Catching up on a lot of bookmarks, so this will be a bit of a link dump.

  • Reduced-meat or meatless diets (Mediterranean, pescetarian, vegetarian) are both better for your health and more sustainable for the environment, as David Tilman and Michael Clark find in a recent paper, and as Elke Stehfest summarizes.
  • I am loving Nature‘s new sharing tools. Susannah Locke explains the journal’s move toward more open access.
  • Emily Dreyfuss signed up to give Wikipedia six bucks a month.

    …Wikipedia is the best approximation of a complete account of knowledge we’ve ever seen.

    It’s also the most robust. The most easily accessed. And the safest. It exists on servers around the world so, unlike the library at Alexandria, it can’t be burned down.

    You should chip in, too.

  • The Biodiversity Heritage Library has opened an online exhibit dedicated to women in science who began working before 1922. Some of my recent subjects are there, including Florence Merriam Bailey and Mabel Osgood Wright.
Posted in Agriculture, Food and Cooking, Health and Medicine, History, Natural Sciences, Philanthropy
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State-of-the-art stormwater management—in Los Angeles? Yes, indeedy: Jacques Leslie explains.

Posted in Water Resources and Wetlands
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The Intelligent Homosexual’s Guide to Capitalism and Socialism…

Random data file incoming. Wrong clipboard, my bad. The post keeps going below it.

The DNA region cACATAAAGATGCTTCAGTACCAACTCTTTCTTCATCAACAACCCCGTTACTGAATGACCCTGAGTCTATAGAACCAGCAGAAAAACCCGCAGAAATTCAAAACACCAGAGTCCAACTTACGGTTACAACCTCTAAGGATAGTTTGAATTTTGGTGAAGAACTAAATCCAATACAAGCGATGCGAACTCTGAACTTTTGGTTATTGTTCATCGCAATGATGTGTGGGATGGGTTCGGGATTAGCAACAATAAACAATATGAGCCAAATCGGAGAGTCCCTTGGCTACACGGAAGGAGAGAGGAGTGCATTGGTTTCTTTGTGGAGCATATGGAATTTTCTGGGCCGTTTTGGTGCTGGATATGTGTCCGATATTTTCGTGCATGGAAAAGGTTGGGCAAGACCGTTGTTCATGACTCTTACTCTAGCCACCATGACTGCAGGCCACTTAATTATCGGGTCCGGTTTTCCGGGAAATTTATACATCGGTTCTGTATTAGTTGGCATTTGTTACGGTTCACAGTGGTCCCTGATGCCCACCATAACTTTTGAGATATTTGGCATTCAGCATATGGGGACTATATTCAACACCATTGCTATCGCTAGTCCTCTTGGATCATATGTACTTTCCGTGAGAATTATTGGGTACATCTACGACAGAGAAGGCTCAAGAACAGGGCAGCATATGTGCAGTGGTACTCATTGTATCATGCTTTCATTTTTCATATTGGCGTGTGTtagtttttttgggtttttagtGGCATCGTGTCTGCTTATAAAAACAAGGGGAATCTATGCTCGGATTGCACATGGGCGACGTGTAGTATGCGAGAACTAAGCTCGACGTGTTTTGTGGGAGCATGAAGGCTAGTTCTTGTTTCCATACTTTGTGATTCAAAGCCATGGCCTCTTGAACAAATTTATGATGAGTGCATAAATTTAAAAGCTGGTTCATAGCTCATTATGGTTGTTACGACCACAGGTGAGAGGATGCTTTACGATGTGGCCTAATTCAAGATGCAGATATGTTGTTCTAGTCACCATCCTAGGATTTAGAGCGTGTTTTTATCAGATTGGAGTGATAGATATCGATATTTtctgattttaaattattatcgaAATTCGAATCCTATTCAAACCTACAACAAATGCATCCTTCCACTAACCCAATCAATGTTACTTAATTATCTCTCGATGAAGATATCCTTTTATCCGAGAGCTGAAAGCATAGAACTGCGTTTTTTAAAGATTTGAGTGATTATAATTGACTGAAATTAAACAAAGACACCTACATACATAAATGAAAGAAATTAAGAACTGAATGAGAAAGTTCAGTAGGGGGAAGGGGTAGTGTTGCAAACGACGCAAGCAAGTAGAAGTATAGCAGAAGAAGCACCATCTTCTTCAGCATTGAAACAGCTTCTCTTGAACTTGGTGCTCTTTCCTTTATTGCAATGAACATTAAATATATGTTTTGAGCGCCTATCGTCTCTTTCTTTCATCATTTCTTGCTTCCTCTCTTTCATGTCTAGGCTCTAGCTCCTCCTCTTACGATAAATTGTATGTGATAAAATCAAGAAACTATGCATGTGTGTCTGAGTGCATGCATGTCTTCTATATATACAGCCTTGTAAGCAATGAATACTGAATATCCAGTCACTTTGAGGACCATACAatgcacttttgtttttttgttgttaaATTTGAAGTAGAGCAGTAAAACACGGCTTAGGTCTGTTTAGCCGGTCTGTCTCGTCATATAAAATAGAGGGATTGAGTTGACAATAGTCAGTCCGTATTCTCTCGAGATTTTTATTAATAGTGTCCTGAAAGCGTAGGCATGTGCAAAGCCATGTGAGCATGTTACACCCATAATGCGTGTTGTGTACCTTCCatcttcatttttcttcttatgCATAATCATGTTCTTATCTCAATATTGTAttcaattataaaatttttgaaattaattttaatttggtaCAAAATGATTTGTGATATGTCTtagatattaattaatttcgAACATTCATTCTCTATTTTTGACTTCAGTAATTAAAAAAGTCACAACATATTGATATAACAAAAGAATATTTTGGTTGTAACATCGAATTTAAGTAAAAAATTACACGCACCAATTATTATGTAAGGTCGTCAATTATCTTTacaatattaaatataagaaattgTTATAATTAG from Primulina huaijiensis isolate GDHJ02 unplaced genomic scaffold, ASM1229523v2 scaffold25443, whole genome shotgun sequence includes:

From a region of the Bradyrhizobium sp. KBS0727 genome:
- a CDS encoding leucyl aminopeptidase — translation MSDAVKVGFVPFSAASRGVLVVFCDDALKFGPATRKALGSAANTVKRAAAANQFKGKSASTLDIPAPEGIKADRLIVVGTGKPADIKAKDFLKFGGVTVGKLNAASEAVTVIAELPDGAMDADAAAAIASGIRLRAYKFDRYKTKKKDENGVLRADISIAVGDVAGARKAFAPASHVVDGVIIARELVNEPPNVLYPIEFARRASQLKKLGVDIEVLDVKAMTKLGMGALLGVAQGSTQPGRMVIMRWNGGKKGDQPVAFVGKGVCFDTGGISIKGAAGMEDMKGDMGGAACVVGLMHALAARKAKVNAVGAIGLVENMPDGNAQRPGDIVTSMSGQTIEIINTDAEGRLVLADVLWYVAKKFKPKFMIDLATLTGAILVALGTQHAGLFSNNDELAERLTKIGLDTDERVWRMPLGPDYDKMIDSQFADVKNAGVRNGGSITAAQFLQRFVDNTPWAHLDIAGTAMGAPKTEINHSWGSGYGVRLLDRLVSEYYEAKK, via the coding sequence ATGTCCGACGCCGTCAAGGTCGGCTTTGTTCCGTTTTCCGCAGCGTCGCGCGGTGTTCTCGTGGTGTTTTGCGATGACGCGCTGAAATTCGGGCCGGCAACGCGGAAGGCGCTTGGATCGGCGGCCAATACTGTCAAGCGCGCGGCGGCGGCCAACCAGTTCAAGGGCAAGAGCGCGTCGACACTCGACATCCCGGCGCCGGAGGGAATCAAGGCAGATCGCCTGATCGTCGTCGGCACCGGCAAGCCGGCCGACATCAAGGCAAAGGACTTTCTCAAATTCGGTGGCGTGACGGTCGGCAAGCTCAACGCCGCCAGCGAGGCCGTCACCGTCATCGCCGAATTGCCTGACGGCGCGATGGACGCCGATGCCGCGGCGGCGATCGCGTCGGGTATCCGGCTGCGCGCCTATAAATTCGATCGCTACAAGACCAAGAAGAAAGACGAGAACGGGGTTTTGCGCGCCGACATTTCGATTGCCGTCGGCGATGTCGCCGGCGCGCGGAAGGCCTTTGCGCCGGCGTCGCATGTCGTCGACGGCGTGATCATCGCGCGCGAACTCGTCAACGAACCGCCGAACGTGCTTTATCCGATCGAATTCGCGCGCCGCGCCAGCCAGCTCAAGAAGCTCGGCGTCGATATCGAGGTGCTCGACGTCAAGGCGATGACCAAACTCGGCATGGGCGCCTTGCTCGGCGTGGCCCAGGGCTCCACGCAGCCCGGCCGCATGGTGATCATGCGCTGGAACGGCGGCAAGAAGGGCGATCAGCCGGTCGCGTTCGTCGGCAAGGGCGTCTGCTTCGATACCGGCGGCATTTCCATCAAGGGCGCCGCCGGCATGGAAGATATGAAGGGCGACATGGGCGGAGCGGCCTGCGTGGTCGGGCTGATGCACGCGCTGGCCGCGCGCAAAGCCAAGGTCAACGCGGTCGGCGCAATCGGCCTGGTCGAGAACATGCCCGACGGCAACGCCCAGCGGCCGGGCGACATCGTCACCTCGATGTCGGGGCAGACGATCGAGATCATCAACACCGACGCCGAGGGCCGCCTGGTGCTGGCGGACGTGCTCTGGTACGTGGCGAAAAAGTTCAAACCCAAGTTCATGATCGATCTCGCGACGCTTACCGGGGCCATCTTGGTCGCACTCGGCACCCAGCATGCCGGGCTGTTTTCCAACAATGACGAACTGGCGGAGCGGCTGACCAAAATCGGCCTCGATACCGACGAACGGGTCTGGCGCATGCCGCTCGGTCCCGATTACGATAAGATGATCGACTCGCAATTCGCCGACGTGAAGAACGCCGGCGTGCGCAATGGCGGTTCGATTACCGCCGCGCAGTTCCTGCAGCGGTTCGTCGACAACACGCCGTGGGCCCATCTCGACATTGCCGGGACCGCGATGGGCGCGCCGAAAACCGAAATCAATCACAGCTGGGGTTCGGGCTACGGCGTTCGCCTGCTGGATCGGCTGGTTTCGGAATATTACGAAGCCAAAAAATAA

The collisions of ideas and recriminations that highlight the first two acts of Tony Kushner’s Intelligent Homosexual’s Guide, multiple conversations/arguments taking place in the Brooklyn brownstone of Gus Marcantonio, are by turns invigorating and exhausting. Whereas OTC is fond of referring to the overlapping dialog in the second act of Tracy Letts’s August: Osage County as the “fugue of dysfunction,” in Kushner’s work there is no delicate counterpoint, but rather Ivesian clangor—albeit modulated deftly by director John Vreeke.

The house of Marcantonio (Gus’s three children, his sister, an ex-son-in-law, two same-sex partners, and a baby on the way) is replete with people of higher learning and the word: a former nurse, a lawyer, two theology Ph.D.’s, a historian ABD. As for Gus (the firm Tom Wiggin), he’s a mere autodidact, a retired longshoreman and radical labor organizer who taught himself Latin and translates Horace for recreation. It’s not surprising (and yet it’s very funny) when the two theologians bicker over a translation when one of them is going into labor.

Yet there is a hollowness in Gus’s soul (made perhaps too explicit by a subplot involving something hidden behind a broken plaster wall) that he can’t fill, a compromise made earlier in his life that he still regrets. And so he makes plans to make his quietus, to distribute his estate, thereby throwing his family into a tizzy.